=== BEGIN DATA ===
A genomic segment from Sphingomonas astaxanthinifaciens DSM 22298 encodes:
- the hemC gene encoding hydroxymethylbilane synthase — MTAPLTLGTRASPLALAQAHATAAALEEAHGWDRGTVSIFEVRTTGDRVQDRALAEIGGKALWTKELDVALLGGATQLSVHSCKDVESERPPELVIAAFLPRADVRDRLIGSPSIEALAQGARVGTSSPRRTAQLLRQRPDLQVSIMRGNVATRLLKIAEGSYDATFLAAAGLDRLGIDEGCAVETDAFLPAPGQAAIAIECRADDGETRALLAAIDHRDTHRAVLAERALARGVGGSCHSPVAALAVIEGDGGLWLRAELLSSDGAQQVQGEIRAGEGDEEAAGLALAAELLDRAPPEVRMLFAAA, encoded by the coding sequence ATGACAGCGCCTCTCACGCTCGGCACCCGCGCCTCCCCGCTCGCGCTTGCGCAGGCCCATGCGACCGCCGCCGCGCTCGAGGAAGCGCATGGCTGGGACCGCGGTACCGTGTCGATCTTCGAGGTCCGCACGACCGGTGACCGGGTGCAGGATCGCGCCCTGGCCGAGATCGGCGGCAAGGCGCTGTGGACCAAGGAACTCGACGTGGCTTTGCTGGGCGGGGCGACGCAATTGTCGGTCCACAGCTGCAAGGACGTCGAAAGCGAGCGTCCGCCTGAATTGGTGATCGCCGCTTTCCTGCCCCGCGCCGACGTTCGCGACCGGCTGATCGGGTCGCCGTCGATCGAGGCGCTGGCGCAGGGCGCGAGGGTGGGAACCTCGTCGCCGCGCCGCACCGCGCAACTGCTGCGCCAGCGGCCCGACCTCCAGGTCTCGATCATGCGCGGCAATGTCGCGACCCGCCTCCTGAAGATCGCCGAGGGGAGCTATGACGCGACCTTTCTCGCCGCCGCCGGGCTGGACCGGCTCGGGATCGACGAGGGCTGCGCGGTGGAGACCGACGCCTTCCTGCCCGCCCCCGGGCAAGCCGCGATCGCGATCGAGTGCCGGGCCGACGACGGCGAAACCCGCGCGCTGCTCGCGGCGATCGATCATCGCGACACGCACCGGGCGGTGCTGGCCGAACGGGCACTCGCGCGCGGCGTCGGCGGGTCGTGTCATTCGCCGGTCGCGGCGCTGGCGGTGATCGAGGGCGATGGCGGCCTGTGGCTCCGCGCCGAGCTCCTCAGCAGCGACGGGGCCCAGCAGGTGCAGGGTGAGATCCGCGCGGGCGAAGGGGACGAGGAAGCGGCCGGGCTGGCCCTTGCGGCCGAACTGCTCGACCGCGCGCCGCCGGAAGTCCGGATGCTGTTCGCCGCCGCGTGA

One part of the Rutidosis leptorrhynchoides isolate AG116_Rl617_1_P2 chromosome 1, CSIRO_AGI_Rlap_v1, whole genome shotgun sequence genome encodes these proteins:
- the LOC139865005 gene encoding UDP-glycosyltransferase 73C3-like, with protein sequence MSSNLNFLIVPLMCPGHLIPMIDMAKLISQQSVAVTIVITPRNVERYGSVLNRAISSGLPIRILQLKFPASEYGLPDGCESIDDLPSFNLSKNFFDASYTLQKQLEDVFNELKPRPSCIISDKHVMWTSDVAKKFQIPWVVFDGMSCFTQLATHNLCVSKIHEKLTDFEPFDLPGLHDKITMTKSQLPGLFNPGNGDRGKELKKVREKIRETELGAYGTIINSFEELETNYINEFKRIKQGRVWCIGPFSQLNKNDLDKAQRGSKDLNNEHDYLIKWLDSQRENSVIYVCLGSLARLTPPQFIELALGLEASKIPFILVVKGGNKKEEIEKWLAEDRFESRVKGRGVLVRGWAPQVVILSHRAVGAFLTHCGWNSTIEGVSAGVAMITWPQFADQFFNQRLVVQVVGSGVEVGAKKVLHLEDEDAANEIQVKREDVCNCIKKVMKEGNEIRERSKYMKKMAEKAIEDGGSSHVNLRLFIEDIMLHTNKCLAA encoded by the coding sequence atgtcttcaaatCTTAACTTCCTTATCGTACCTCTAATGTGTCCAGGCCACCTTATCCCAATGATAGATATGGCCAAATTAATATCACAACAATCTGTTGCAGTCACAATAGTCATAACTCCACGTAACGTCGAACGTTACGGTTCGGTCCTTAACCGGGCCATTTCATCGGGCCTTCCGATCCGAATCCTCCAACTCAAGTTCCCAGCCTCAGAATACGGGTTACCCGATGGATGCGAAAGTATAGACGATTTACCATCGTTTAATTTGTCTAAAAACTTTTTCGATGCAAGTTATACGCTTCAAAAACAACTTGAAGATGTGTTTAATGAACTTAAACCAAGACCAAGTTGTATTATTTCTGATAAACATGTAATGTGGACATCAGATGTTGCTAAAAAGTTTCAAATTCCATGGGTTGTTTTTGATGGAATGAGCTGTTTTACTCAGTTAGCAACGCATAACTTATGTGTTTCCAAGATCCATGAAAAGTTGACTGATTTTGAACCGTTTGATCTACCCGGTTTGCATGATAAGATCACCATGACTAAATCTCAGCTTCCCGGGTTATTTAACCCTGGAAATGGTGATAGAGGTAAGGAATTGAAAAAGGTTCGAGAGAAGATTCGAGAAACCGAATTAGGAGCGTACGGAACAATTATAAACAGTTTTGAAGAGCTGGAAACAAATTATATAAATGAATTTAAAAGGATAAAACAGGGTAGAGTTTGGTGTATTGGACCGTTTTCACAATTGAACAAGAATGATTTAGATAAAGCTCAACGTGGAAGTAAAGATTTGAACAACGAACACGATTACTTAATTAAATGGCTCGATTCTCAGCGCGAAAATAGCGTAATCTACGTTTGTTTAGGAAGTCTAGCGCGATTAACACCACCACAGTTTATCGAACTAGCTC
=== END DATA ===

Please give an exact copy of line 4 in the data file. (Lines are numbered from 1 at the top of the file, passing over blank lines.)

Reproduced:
- the LOC139865005 gene encoding UDP-glycosyltransferase 73C3-like, with protein sequence MSSNLNFLIVPLMCPGHLIPMIDMAKLISQQSVAVTIVITPRNVERYGSVLNRAISSGLPIRILQLKFPASEYGLPDGCESIDDLPSFNLSKNFFDASYTLQKQLEDVFNELKPRPSCIISDKHVMWTSDVAKKFQIPWVVFDGMSCFTQLATHNLCVSKIHEKLTDFEPFDLPGLHDKITMTKSQLPGLFNPGNGDRGKELKKVREKIRETELGAYGTIINSFEELETNYINEFKRIKQGRVWCIGPFSQLNKNDLDKAQRGSKDLNNEHDYLIKWLDSQRENSVIYVCLGSLARLTPPQFIELALGLEASKIPFILVVKGGNKKEEIEKWLAEDRFESRVKGRGVLVRGWAPQVVILSHRAVGAFLTHCGWNSTIEGVSAGVAMITWPQFADQFFNQRLVVQVVGSGVEVGAKKVLHLEDEDAANEIQVKREDVCNCIKKVMKEGNEIRERSKYMKKMAEKAIEDGGSSHVNLRLFIEDIMLHTNKCLAA encoded by the coding sequence atgtcttcaaatCTTAACTTCCTTATCGTACCTCTAATGTGTCCAGGCCACCTTATCCCAATGATAGATATGGCCAAATTAATATCACAACAATCTGTTGCAGTCACAATAGTCATAACTCCACGTAACGTCGAACGTTACGGTTCGGTCCTTAACCGGGCCATTTCATCGGGCCTTCCGATCCGAATCCTCCAACTCAAGTTCCCAGCCTCAGAATACGGGTTACCCGATGGATGCGAAAGTATAGACGATTTACCATCGTTTAATTTGTCTAAAAACTTTTTCGATGCAAGTTATACGCTTCAAAAACAACTTGAAGATGTGTTTAATGAACTTAAACCAAGACCAAGTTGTATTATTTCTGATAAACATGTAATGTGGACATCAGATGTTGCTAAAAAGTTTCAAATTCCATGGGTTGTTTTTGATGGAATGAGCTGTTTTACTCAGTTAGCAACGCATAACTTATGTGTTTCCAAGATCCATGAAAAGTTGACTGATTTTGAACCGTTTGATCTACCCGGTTTGCATGATAAGATCACCATGACTAAATCTCAGCTTCCCGGGTTATTTAACCCTGGAAATGGTGATAGAGGTAAGGAATTGAAAAAGGTTCGAGAGAAGATTCGAGAAACCGAATTAGGAGCGTACGGAACAATTATAAACAGTTTTGAAGAGCTGGAAACAAATTATATAAATGAATTTAAAAGGATAAAACAGGGTAGAGTTTGGTGTATTGGACCGTTTTCACAATTGAACAAGAATGATTTAGATAAAGCTCAACGTGGAAGTAAAGATTTGAACAACGAACACGATTACTTAATTAAATGGCTCGATTCTCAGCGCGAAAATAGCGTAATCTACGTTTGTTTAGGAAGTCTAGCGCGATTAACACCACCACAGTTTATCGAACTAGCTC